Private 20.918 20.5
Infrastructure for Practice
Sports Court
Yes 71.089 69.7 0.30 - 0.31
No 30.842 30.3
Courtyard used for PA
Yes 51.987 51.1 0.48 - 0.49
No 49.823 48.9
Sports Equipment
Yes 91.975 90.2 0.09 - 0.10
No 9.956 9.8
School Opens at Weekends for Community
Yes 40.782 40.0
No 61.149 60.0 0.39 - 0.40
Of those who open, activities agreed with the community
Yes 37.865 92.8
No 2.917 7.2 0.92 - 0.93
Physical Activity outside Physical Education classes
The offer of Physical Activities
Yes 60.407 59.3 0.40 - 0.41
No 41.524 40.7
Interschool Games
Yes 80.510 79.0
No 21.421 21.0 0.78 - 0.79
Internal Games
Yes 93.238 91.5
No 8.693 8.5 0.91 - 0.92
Level of Weekly Physical Activity
Accumulated Physical Activity
Active 35.145 34.5 0.65 - 0.66
Insufficiently Active 66.808 65.5

Note.CI: Confidence Interval; PA: Physical Activity

Regarding the infrastructure of the 101.931 respondent schools, almost 2/3 reported having sports court suitable for use, and almost half of the schools reported that the schoolyard was used for regular physical activity with an instructor or qualified professional, and 90.2% of schools reported having sports equipment for games under conditions of use. Also, regarding the school infrastructure used for the practice of physical activity, 2/5 of schools reported that it is open on weekends for community use and of these, practically all school units reported that the actions developed in schools during the weekend are agreed with the community.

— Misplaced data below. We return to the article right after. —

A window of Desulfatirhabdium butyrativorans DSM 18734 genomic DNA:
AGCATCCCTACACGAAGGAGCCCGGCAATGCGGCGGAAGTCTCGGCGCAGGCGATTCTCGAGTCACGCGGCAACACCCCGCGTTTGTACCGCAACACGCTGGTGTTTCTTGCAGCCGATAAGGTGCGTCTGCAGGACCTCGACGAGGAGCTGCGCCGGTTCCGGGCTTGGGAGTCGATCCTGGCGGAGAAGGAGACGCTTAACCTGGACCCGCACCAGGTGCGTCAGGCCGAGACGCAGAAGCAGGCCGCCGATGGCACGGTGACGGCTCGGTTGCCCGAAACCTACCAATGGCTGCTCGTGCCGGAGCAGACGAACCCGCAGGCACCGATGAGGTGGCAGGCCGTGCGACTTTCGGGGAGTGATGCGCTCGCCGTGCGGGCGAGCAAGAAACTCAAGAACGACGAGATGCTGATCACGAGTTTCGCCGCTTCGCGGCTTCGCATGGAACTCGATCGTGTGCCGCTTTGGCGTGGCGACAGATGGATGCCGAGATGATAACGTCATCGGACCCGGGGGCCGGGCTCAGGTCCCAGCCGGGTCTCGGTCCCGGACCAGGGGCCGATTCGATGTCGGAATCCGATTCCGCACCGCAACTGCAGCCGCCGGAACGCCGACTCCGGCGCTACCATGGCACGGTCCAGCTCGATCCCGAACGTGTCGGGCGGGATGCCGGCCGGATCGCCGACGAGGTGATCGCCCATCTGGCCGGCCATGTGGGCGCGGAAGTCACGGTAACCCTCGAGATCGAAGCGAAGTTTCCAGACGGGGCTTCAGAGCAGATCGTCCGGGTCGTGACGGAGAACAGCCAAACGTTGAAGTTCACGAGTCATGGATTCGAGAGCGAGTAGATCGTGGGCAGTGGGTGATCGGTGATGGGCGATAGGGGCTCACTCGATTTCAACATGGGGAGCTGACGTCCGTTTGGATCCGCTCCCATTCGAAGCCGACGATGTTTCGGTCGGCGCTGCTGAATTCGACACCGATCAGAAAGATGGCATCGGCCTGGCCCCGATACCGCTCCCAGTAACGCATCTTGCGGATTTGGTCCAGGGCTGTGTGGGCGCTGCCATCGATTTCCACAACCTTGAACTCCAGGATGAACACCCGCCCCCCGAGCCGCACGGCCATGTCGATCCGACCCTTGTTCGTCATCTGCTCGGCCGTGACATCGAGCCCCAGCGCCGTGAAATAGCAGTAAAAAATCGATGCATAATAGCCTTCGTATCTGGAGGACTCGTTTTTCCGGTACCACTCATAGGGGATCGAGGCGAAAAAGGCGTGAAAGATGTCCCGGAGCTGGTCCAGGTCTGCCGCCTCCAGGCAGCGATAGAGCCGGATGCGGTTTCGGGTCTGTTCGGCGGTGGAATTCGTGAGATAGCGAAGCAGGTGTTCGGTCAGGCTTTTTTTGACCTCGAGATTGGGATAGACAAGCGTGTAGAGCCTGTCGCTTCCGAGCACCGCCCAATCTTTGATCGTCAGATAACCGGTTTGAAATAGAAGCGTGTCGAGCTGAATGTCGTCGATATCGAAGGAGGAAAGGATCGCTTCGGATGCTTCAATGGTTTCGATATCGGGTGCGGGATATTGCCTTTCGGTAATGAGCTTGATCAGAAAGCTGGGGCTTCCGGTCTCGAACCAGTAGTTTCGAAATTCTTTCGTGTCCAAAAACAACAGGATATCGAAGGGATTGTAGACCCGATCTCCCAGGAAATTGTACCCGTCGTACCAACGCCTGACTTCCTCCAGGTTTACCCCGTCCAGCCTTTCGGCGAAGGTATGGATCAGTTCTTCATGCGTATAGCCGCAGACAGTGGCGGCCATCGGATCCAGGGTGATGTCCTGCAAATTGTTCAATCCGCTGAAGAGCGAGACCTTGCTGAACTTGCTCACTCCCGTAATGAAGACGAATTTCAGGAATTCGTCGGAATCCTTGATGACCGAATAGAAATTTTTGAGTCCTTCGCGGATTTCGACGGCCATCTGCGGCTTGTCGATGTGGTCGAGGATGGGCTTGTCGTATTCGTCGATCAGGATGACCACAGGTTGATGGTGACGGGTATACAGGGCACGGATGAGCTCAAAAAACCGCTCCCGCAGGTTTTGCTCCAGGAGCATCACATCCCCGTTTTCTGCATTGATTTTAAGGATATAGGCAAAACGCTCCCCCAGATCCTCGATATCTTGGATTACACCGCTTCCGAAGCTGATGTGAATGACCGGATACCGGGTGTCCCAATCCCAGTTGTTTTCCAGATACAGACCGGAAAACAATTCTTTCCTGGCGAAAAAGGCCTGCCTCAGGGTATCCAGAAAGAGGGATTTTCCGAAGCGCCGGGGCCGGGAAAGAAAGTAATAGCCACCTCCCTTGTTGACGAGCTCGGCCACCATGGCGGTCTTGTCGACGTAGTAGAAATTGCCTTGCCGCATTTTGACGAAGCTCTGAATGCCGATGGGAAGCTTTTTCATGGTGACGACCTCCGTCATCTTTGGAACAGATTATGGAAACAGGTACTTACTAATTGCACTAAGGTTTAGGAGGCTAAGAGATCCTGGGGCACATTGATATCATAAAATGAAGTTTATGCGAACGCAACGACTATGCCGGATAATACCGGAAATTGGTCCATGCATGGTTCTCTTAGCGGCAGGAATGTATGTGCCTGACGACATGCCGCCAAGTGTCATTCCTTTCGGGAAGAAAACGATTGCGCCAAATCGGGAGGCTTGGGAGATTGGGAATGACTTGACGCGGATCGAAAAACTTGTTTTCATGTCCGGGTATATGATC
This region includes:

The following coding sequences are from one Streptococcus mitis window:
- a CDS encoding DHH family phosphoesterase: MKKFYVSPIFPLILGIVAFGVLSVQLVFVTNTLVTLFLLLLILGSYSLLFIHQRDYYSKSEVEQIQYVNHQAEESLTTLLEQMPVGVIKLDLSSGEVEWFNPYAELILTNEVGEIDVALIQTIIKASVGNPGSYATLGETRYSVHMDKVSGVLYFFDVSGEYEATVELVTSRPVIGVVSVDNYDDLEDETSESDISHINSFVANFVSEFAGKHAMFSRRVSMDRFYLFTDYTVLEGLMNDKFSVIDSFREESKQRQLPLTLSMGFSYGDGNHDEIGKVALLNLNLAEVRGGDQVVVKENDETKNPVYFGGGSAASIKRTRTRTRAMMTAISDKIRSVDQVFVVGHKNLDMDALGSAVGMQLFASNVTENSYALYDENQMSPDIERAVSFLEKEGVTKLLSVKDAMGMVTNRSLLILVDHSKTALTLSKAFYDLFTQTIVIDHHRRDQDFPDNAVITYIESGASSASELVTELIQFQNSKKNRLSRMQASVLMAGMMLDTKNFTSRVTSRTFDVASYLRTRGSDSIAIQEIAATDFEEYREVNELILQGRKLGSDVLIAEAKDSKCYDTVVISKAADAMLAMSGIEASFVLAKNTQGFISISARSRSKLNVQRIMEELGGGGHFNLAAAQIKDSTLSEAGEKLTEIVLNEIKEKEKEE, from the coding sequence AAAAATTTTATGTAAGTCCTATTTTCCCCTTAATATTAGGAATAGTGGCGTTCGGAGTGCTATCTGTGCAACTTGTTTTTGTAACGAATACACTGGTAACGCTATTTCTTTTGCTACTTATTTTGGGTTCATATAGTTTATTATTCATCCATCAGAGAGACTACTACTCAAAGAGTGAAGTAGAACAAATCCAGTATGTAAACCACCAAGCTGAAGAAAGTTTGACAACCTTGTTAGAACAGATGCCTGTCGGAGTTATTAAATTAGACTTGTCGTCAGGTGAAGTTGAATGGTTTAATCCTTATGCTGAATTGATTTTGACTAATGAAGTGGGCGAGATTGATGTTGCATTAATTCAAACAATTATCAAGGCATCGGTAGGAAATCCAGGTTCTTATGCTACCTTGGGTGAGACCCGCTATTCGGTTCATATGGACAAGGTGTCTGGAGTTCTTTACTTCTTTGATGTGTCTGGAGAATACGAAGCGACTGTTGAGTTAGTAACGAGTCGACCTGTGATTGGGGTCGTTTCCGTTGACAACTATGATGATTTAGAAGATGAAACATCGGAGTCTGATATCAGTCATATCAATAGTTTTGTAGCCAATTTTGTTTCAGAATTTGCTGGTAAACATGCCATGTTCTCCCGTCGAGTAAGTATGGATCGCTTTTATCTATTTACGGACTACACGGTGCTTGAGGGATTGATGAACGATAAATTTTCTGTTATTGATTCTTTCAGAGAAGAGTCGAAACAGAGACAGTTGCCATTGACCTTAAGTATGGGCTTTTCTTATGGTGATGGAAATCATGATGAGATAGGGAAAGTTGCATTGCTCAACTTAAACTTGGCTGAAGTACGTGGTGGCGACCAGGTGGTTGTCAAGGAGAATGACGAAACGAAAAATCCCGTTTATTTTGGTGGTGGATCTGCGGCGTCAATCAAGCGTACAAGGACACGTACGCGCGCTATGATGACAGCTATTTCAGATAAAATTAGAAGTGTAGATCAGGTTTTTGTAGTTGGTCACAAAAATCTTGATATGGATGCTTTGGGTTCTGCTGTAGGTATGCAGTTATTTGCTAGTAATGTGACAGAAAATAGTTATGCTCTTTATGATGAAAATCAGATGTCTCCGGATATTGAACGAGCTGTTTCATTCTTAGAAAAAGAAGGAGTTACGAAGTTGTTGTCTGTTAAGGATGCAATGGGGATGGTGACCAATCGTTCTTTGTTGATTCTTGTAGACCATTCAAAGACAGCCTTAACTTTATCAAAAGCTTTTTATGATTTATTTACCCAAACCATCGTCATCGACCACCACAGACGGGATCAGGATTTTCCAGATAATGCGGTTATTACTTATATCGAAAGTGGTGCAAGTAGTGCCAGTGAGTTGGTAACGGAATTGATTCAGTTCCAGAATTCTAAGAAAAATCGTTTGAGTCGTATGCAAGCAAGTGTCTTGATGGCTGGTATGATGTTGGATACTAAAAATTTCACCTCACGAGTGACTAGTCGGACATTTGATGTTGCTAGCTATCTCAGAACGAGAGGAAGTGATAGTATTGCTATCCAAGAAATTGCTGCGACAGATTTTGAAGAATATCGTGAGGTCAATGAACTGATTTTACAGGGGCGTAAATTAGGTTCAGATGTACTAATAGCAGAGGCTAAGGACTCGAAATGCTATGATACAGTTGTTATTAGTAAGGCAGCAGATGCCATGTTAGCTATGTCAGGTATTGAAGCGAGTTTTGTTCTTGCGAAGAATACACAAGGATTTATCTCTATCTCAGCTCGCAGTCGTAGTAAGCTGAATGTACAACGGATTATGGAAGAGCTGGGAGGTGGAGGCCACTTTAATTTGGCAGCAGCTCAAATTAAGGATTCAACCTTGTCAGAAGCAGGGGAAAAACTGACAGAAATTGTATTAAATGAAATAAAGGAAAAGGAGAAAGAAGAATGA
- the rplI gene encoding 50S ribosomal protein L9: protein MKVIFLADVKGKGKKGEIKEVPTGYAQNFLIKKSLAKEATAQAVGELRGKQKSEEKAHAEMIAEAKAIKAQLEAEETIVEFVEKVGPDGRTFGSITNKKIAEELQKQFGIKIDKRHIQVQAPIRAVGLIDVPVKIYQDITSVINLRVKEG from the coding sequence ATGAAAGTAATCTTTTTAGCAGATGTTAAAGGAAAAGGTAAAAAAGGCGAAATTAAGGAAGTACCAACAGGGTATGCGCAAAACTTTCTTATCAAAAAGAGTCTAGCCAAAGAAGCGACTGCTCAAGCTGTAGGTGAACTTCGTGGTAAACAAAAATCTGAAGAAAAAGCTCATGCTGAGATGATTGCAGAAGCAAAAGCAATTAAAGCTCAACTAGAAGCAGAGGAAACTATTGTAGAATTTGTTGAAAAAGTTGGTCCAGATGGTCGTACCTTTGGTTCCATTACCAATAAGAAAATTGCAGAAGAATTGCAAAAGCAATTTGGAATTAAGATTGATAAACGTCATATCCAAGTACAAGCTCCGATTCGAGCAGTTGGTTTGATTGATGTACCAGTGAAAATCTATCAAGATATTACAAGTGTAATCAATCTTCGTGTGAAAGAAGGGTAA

Of the 101.931 schools that responded to sports activities, which did not include regular Physical Education classes, 59.3% reported that they offered sports activities to students, 47.7% of which were offered free of charge, 7.4% were paid, and 4.2% offered free and paid activities (data not shown). It is noteworthy that 79% of schools participated in interschool games and 91.5% of schools played games among classes, grades or shifts.

Table 1 also shows that approximately 2/3 of students are classified as “insufficiently active”, values corroborated by frequencies obtained from students who do not reach recommendations in commuting (93.8%), physical activities extra school physical education (83%) and practice of physical education domains (98.5%) (data not shown).

Table 2 Associations between variables considered in the study and the practice of accumulated physical activity and certain factors of school space in Brazilian adolescents, n = 101.810 (PeNSE, 2015). 

Variables CRUDE 95%CI ADJUSTED OR 95%CI
Infrastructure for Practice
Sports Court
Yes 1.23 1.19 - 1.26 1.22 1.18 - 1.26
No 1 - 1 -
Schoolyard used for PA
Yes 1.04 1.02 - 1.07 1.04 1.01 - 1.06
No 1 - 1 -
Sports Equipment
Yes 1.11 1.06 - 1.16 1.04 0.99 - 1.08
No 1 - 1 -
School opens on Weekends
Yes 0.99 0.97 - 1.02 - -
No 1 - - -
Physical Activity outside Physical Education classes
The offer of Physical Activities
Yes 1.06 1.03 - 1.08 1.05 1.02 - 1.08
No 1 - 1 -